Profit and Loss

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The Profit and Loss statement (also referred to as the P&L, income statement, statement of income and many other similar names), is a core financial statement that lists your company's revenues, expenses and most of the gains and losses for the specific time period for which you're reporting.

Purchase Order

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A document generated by a buyer (which could be you or your customer) that authorizes a purchase and includes details such as what is being purchased, the price and other details like shipping information and payment terms. A Purchase Order is a legally binding contract.

Reconcile

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Reconcile means to match up two sets of records to identify any differences. As you write checks, withdraw money, make deposits and incur charges, each of the transactions should be recorded and then matched with your bank's records. Reconciling is a key step to ensure your accounting records are accurate.

Record of Employment

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A Record of Employment (ROE) is a summary form that details an ex-employee's work history with your company. You must complete an ROE when an employee quits, is laid off or meets other special circumstances as identified by Service Canada. Fortunately, QuickBooks is very helpful for preparing ROE forms.

Recurring Transactions

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Recurring Transactions are helpful when you have bills that occur on a regular basis. For example, you may pay a utility bill each month. You can set up QuickBooks to automatically create the transaction for you to save time and ensure regular payments aren't forgotten.

Sales Receipt

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A Sales Receipt shows that full payment was received at the time of a sale. Sales Receipts can included payments by cash, check or credit card. Using Sales Receipts is important if you track customers and jobs because QuickBooks updates accounts automatically ensuring your records accurately reflect the sale.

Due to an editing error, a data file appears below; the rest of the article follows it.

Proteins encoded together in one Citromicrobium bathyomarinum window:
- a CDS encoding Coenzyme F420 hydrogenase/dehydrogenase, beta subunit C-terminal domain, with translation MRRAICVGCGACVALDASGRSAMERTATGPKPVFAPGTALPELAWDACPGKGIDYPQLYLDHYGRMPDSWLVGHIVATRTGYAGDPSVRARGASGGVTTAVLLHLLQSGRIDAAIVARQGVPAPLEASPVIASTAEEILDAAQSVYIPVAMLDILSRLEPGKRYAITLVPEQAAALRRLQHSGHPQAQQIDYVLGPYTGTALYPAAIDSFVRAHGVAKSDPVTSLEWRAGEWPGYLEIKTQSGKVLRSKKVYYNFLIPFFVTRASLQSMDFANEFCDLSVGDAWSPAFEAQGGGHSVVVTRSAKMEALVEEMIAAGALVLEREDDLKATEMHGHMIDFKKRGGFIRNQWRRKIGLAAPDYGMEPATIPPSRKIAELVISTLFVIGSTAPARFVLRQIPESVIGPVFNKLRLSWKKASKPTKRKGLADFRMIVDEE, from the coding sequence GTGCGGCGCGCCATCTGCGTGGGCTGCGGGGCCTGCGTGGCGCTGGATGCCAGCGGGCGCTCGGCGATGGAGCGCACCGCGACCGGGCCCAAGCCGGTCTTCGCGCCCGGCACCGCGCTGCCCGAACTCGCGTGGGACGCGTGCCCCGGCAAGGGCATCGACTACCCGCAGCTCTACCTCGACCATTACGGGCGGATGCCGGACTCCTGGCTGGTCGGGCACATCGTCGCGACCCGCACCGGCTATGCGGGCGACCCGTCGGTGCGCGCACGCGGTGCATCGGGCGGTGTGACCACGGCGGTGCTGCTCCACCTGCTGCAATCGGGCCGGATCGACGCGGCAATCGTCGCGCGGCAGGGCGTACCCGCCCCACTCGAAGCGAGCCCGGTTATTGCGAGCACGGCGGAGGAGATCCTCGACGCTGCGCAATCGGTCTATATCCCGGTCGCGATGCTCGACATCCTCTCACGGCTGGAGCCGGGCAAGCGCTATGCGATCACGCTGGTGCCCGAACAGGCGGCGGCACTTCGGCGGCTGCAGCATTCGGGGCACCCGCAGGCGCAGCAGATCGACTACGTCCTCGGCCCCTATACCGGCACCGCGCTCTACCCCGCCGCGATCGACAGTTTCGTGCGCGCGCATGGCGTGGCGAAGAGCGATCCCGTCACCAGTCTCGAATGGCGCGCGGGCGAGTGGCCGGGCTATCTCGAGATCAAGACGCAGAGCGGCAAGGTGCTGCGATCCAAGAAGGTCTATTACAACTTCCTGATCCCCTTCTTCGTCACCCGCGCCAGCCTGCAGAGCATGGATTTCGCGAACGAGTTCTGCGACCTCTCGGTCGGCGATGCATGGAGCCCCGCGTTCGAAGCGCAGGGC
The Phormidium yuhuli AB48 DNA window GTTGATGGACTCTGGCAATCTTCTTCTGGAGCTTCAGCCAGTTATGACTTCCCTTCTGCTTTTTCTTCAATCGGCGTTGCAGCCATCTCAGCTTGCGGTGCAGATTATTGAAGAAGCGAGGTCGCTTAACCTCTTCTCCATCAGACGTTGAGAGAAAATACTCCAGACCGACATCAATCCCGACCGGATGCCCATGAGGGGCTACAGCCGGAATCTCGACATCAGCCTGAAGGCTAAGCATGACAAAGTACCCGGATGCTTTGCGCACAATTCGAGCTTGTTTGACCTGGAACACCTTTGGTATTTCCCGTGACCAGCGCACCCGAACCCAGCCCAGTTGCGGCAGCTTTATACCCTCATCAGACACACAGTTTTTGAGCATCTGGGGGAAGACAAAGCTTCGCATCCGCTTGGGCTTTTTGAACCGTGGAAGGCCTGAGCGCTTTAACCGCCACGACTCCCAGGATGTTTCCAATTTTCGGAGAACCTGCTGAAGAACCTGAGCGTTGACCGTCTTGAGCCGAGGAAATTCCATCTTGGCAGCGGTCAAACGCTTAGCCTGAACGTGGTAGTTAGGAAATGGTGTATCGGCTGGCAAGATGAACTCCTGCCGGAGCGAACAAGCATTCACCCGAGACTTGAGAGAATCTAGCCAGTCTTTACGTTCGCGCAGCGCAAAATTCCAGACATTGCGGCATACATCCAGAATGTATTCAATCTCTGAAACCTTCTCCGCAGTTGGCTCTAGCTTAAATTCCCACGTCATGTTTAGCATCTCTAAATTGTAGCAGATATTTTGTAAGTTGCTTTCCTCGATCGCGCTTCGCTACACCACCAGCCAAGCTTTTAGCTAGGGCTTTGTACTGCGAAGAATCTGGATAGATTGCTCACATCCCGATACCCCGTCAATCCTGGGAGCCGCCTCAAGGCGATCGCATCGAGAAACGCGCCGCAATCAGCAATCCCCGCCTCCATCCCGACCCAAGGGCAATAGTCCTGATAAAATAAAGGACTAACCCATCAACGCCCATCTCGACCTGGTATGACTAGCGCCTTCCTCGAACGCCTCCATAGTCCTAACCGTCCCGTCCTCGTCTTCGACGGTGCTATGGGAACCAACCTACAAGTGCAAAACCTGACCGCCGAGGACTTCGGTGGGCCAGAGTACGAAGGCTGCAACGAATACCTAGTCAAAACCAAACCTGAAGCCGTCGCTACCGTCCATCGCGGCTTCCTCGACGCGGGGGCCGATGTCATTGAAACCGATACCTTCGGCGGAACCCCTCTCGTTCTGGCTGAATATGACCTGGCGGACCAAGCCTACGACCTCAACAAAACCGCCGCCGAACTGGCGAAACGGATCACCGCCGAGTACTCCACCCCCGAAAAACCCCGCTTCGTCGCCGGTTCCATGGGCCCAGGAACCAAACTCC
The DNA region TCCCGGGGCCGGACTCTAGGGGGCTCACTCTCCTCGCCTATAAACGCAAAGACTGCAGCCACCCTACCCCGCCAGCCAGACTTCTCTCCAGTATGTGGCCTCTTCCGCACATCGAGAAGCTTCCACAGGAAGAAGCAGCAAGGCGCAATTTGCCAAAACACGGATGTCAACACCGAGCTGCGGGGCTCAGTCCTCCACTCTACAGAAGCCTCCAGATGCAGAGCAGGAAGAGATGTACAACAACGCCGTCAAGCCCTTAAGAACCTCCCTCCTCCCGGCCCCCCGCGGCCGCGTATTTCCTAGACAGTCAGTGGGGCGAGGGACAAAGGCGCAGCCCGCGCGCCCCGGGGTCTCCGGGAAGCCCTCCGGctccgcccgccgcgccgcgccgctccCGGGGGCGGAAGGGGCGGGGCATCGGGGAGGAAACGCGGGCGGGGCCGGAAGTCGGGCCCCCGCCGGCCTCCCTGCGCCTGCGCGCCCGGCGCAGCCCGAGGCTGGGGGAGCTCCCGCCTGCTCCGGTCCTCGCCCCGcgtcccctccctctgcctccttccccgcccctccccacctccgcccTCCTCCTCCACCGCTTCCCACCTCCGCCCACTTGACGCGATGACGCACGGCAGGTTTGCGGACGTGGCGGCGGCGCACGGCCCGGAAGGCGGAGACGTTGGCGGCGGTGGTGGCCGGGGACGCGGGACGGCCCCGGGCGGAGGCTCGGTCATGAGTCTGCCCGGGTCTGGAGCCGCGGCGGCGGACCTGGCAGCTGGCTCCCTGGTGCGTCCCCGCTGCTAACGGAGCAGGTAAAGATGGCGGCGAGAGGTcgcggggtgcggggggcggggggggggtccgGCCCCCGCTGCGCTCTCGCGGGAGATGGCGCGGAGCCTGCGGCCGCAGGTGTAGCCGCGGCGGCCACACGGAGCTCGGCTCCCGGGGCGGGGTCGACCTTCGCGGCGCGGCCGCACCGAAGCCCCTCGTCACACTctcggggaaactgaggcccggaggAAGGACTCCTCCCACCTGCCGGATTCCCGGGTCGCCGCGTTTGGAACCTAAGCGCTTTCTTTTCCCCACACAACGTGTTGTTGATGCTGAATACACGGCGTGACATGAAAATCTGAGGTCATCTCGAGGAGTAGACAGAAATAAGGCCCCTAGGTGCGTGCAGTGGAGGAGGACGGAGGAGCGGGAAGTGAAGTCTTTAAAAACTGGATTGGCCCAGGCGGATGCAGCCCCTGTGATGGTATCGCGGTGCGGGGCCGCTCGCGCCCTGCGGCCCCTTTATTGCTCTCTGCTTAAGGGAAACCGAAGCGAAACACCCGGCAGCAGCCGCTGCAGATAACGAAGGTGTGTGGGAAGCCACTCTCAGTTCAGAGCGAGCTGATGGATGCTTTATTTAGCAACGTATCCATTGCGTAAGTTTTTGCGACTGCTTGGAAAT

Single Time Activity

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A Single Activity entry reflects time spent by one person doing a single activity for a single job on a single date such as an attorney recording time spent on a client phone call. When you enter a Single Activity, QuickBooks automatically records it on that person's weekly timesheet.

Special Accounting Transactions

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These are those "once-in-a-while" transactions that are problematic because you don't do them often enough to remember how to do them. This could include transactions like recording bad debt, trading receivables with payables and capturing customer down payments.

Statement

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A billing statement (or simply "Statement") lists the charges that a customer has accumulated over a specific period of time. Providing customers with a billing statement is helpful when you bill periodically or want to share past due information from previous billing periods.

Supplier Credit

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Supplier Credit is a credit you receive from vendor because you overpaid a previous bill, returned items or a variety of other reasons. In QuickBooks, you can enter the Supplier Credit information and apply it to reduce future payments to that supplier.

T4

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The Canadian T4 tax slip (or Statement of Remuneration Paid) is a key document that employees need to prepare their taxes. It includes the employee's wages and taxes withheld during the calendar year. You must also submit a T4 to the Canadian Revenue Agency for each employee.

Taxable Sales

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The amount of sales you actually owe taxes on. Within QuickBooks this is calculated as your net sales minus all business expenses.

Unbilled Activity

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Activity you plan to bill to a customer, but have not yet included on a saved invoice. Unbilled Activity includes delayed charges and time charges.

Un-Deposited Funds

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The Un-Deposited Funds account is a holding account. It's like keeping money in a cash bag until you're ready to deposit the money with your bank. Similarly, you can choose to have customer payments sit in this account temporarily until you're ready to move them to a specific QuickBooks account.

User Control

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With QuickBooks you can ensure each user has access only to the information they need. This feature is helpful if you have more than a couple of employees’ who use QuickBooks as it helps reduce the risk of fraud and error. You can also add your accountant as a regular user to give them access to your books.

Did you know accounting professionals can be a great asset in providing support and management of your books.